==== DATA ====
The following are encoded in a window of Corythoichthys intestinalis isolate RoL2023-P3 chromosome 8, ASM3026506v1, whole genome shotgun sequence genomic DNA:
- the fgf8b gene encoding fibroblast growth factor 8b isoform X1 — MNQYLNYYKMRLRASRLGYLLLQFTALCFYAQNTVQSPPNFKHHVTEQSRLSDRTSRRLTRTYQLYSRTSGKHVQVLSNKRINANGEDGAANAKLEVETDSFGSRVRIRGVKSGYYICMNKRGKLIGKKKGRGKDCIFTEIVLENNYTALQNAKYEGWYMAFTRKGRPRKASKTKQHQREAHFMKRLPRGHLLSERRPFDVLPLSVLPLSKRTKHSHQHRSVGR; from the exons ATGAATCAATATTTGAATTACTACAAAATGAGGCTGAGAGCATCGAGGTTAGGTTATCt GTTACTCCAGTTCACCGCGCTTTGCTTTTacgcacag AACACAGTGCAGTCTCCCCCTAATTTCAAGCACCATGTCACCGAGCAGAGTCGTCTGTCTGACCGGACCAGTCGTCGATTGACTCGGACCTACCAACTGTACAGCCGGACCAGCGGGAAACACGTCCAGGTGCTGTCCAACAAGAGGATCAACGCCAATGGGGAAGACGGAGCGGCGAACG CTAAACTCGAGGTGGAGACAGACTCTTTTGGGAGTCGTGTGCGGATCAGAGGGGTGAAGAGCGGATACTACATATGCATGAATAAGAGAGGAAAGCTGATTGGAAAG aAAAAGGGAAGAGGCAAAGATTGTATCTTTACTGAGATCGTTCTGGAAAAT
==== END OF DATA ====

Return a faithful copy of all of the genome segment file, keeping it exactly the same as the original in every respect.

The following are encoded in a window of Corythoichthys intestinalis isolate RoL2023-P3 chromosome 8, ASM3026506v1, whole genome shotgun sequence genomic DNA:
- the fgf8b gene encoding fibroblast growth factor 8b isoform X1 — MNQYLNYYKMRLRASRLGYLLLQFTALCFYAQNTVQSPPNFKHHVTEQSRLSDRTSRRLTRTYQLYSRTSGKHVQVLSNKRINANGEDGAANAKLEVETDSFGSRVRIRGVKSGYYICMNKRGKLIGKKKGRGKDCIFTEIVLENNYTALQNAKYEGWYMAFTRKGRPRKASKTKQHQREAHFMKRLPRGHLLSERRPFDVLPLSVLPLSKRTKHSHQHRSVGR; from the exons ATGAATCAATATTTGAATTACTACAAAATGAGGCTGAGAGCATCGAGGTTAGGTTATCt GTTACTCCAGTTCACCGCGCTTTGCTTTTacgcacag AACACAGTGCAGTCTCCCCCTAATTTCAAGCACCATGTCACCGAGCAGAGTCGTCTGTCTGACCGGACCAGTCGTCGATTGACTCGGACCTACCAACTGTACAGCCGGACCAGCGGGAAACACGTCCAGGTGCTGTCCAACAAGAGGATCAACGCCAATGGGGAAGACGGAGCGGCGAACG CTAAACTCGAGGTGGAGACAGACTCTTTTGGGAGTCGTGTGCGGATCAGAGGGGTGAAGAGCGGATACTACATATGCATGAATAAGAGAGGAAAGCTGATTGGAAAG aAAAAGGGAAGAGGCAAAGATTGTATCTTTACTGAGATCGTTCTGGAAAAT